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Friday, May 24, 2024

Global crisis even less reason for charter change

The Duterte government argues that the protections for the economy
in the 1987 Constitution are outdated, and that removing them will increase
foreign direct investment (FDI) and improve competitiveness. This is however
oblivious to the reality of growing protectionism worldwide amid slowing
growth, trade and investment. Adverse global economic conditions undermine the
arguments for economic charter change even more.

The House of Representatives (HOR) Committee on Constitutional
Amendments has started hearings on changes to the 1987 Constitution. Among
others, these include proposals to relax so-called restrictive economic
provisions covering foreign ownership of land and foreign investments in
natural resources, public utilities, education, mass media and advertising, and
strategic enterprises. Proponents are recycling the same outdated arguments
that they have been using for decades.

Protracted global crisis

Yet the argument against liberalization is only becoming stronger
today amid deteriorating global economic conditions. The International Monetary
Fund (IMF) sees global growth continuing to slow from 3.8% in 2017 and 3.6% in
2018 to just 3.2% in 2019. The United Nations Department of Social and Economic
Affairs (UNDESA) meanwhile sees world trade likewise slowing from 5.3% growth
in 2017, to 3.6% in 2018, and a projected 3.3% in 2019. Projections have been
adjusted downward as the year progressed and more downward revisions are likely
even for the years to come.

Foreign investment is slowing drastically, according to the United
Nations Conference on Trade and Development (UNCTAD). Global annual foreign
investment inflows have been falling for three straight years from US$2.03
trillion in 2015 to just US$1.3 trillion in 2018. Measured as a share of global
gross domestic product (GDP), foreign investment inflows are already at their
lowest in 15 years.

Slowing global growth, trade and investment means that the supposed
opportunities from liberalization have become even more constrained than ever. Other
countries have realized this and are focusing more and more on strengthening
domestic economies than persisting with globalization. This includes the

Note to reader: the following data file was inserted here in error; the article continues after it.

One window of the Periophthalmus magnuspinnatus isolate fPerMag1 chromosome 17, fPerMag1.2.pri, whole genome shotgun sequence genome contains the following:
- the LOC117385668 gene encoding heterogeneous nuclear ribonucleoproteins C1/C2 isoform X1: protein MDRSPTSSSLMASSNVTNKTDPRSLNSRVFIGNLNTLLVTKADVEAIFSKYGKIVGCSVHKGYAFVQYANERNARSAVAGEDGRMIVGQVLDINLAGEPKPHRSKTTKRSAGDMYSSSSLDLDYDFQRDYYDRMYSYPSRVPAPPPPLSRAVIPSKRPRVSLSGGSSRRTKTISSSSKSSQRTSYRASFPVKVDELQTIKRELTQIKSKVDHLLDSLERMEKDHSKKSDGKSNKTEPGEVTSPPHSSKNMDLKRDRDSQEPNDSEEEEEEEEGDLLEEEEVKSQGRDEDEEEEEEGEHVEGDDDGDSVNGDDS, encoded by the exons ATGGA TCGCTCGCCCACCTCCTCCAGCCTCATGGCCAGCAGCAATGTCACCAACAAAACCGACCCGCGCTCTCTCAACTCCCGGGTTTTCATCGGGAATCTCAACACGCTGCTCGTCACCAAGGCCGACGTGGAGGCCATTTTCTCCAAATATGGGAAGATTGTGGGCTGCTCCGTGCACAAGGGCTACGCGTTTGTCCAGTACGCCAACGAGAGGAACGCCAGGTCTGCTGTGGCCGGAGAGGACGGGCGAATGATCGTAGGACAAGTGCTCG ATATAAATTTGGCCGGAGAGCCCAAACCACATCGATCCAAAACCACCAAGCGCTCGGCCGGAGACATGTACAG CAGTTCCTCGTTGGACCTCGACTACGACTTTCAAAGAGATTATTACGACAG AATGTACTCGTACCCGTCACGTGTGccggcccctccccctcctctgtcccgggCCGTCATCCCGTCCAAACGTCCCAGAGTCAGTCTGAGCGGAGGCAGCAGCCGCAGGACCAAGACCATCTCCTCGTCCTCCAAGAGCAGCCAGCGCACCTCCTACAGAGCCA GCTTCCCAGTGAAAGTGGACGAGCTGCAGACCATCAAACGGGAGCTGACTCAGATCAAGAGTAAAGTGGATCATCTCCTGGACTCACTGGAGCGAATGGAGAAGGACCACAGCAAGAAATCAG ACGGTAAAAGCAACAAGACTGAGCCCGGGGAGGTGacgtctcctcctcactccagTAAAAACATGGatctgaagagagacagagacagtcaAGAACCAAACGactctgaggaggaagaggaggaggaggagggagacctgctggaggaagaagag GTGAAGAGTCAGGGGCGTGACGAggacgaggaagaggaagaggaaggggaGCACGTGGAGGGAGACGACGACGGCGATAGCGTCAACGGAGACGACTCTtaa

advanced capitalist countries whose growth, according to UNDESA, is steadily
weakening from 2.3% in 2017 and 2.2% in 2018 to just 1.8% in 2019 and the same
in 2020. The Philippines is in an even weaker position for not having decent
agricultural and industrial capacity to begin with.

Growing protectionism

The main trend in global economic policies is towards
protectionism rather than liberalization. UNCTAD notes that 187 liberalizing
international investment agreements were effectively terminated in the period
2010-2018 compared to just 96 in 2000-2009 and only 25 in the decade before
that. UNCTAD also notes that the share of restrictive investment measures in
all changes to national investment policies is rising steeply – from just being
3% in 2000 to 34% in 2018. This clearly indicates lessening investment
liberalization and growing restrictions.

Monitoring both trade and investment measures, Global Trade Alert
(GTA) observes even more widespread protectionism. GTA has monitored 14,911
protectionist measures implemented worldwide since 2009 versus just 5,192
liberalizing measures. This includes over 8,000 measures by the G20 group of
advanced capitalist countries especially in the European Union (EU), United
States (US), India, Russia, and China.

Particularly visible is the US’s ‘America First’ approach and
resulting trade and technology war with China. This involves not just higher
tariffs but also restrictions on investment. China remains one of the most
State-managed economies in the world and is responding in kind. There is also
the United Kingdom (UK) in the middle of its Brexit process and withdrawal from
the EU.

Prioritizing national development

The usual arguments by critics of the 1987 Constitution’s economic
provisions have always been weak. Economic history clearly shows that every
developed economy was protectionist and strictly regulated foreign investment
in their respective periods of economic take-off. This includes countries as
varied as long-standing capitalist powers US, UK, Germany, and Japan, erstwhile
Socialist countries China and Russia, and newly industrialized countries South
Korea and Taiwan. There is on the other hand no evidence of any country
achieving economic take-off without protectionism.

The policy question is not how to attract foreign investment at
all costs. Rather, it is asking what needs to be done for foreign capital to
genuinely contribute to the country’s long-term economic development. The gains
from foreign investors are grossly exaggerated. Amid worsening global economic
conditions and without a clear policy framework to regulate FDI, further investment
liberalization will be detrimental to the national economy.

Pro-liberalization advocates are misguided or wrong if they’re
still looking to foreign investors and economies to boost the local economy.
This was unlikely before and is impossible now. Our economic managers should
instead focus on raising wages and rural incomes, protecting and supporting
domestic agriculture, and building Filipino industry. ###

Photo from www.ispionline.it

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